As though it were not sufficiently humiliating to discover that her husband had been having an “emotional affair” with a woman fifteen years her junior Lucy Hawkins decided to expose it all to the public.
She wrote up the story of her husband’s emotional affair in the Daily Mail. I would like to think that she is writing under a pseudonym, but apparently that is not the case.
Whatever happened to the old advice that you should not wash your dirty linen in public?
Hawkins discovered her husband’s affair by hacking his cell phone. Naturally, we all believe that she had no right to do such a dastardly thing, and she herself has no real explanation for her perfidious act. Still, I suspect that she harbored a suspicion that something was going on.
It is not very easy to hide a major emotional shift from your spouse.
According to Hawkins’ husband, the affair was purely emotional. He and his paramour Lorna did meet in person a couple of times, and, by his account, did not consummate their romance. They conducted the affair via text message.
Reasonably enough, Lucy Hawkins considers the emotional affair a betrayal. For her part Kiri Blakeley suggests, correctly, that it was worse than, say, a hookup.
In fact, I think a lot of women would prefer their husband have a meaningless one night stand rather than a long drawn-out emotional affair, sharing tender words and deepest thoughts.
A hookup might expose a wife to a health risk, but an emotional affair puts her at the far greater risk of losing her husband and her family life.
No man leaves his wife for a hookup or a hooker; a man might well leave his wife if he falls in love with another woman.
Thus, Blakeley is correct to differentiate the risk levels between the two.
How does a man allow himself to get involved in an emotional affair? First, men are naïve. They believe that if they are not engaging in carnal relations with another woman they are being faithful. They consider it an amusing game, something that might have been lacking in their lives.
Thus, a woman might well prey on a man’s naïveté, by pretending that it’s just a lot of good clean fun. After a while, however, the man in question will be thinking about his emotional affair all the time. Her image will overrun and occupy his consciousness. As the woman reveals more and more intimate details—in an emotional strip tease—he will eventually find himself lusting after her in a non-emotional way.
If men are naïve about affairs of the heart, women are not. If Hawkins’ husband did not know what was happening to him, his emotional lover, Lorna, certainly did.
Second, men who did not learn to date before they were married are especially vulnerable. They do not know how to read situations, how to understand the cues and how not to get carried away by an emotion they do not understand.
When married men get involved in emotional affairs they are not merely playing an away game, but they are playing on a field and according to rules that they do not understand. No man is a master of the game of love. A woman might let a man think he is, but he is not.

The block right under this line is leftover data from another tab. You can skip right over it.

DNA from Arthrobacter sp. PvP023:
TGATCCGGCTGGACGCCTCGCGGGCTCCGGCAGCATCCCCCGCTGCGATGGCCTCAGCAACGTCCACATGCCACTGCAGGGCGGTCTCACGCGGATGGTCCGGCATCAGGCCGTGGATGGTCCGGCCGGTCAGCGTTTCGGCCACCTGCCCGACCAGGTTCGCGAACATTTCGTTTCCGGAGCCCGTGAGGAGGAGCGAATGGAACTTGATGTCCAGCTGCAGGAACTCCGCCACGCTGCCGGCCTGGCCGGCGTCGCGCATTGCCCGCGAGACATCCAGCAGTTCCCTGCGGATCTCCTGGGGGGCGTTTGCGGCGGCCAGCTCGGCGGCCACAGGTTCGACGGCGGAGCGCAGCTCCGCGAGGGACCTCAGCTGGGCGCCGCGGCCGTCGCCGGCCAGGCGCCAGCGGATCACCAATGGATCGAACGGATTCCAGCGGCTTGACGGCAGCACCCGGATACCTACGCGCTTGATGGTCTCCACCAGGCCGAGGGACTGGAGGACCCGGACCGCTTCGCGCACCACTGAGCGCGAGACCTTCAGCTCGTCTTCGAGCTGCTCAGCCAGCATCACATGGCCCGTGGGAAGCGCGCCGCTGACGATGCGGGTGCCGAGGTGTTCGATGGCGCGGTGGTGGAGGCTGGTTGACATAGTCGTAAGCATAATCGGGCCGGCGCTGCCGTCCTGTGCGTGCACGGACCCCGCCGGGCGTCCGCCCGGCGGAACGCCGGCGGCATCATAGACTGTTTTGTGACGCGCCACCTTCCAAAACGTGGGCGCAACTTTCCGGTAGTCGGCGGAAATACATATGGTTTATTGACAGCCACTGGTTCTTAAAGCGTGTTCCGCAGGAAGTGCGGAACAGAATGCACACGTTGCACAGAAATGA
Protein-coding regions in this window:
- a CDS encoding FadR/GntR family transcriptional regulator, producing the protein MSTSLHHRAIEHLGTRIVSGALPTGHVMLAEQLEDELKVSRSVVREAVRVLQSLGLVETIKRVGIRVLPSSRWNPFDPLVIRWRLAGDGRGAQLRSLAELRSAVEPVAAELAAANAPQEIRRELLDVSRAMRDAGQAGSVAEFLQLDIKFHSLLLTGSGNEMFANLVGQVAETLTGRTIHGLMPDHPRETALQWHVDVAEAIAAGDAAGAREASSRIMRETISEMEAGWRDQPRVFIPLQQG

If the hapless husband did not realize the danger lurking, his wife, Lucy certainly did.
Obviously, Lorna is not just in it for the sex. If she had just wanted sex she would not be involving herself with a married man who lived on another continent. Of course, she was poaching another woman’s husband. If one wants to be judgmental, as I am sure that everyone’s non-judgmental soul wants to be, Lorna deserves most of the blame here.
According to the Daily Mail, more and more married couples are having emotional affairs. They have caused more than their fair share of divorces.
Naturally, everyone blames it on the internet or Facebook or the iPhone. It is simply the most modern way to shift responsibility away from oneself and one’s culture and on to a gadget.
Try looking at the problem from a different this angle. For those of us who have been wondering what happened to dating and courtship in a hookup-laden world, then perhaps emotional affairs provide an answer.
At a time when young people seem normally to believe that they should be having sex before the third date relationships must be suffering from an absence of romance and perhaps even an absence of desire. If sex is merely a quick hookup, then eventually the desire will drain out of it. Without any anticipation, there will be no desire. If two people get naked before they know each others’ names, they will have erased the mystery. What more do they have to look forward to?
When it comes to the Hawkins husband and Lorna, they had a lot look forward to.
We know that some couples who meet on line lie to each other and misrepresent themselves. In the case of Lucy Hawkins’ husband, the two people did meet in person and did have an initial conversation before developing their emotional affair.
When distance makes sexual congress impossible, couples have the opportunity to get to know each other, to develop their feelings for each other, and to stoke the flames of their desire. They will have the opportunity, increasingly uncommon in our time, to get to establish an emotional connection before they establish a coital linkage.
It appears that men like the Hawkins husband are not starving for sex. And yet, they seem to be starving for romance. If they did not court, did not date, did not develop a romance but got down to business before they knew each other, then perhaps they found it that much more difficult to connect with their wives emotionally.
Thus, they are perfect and almost-too-easy prey for young women who are looking for husbands.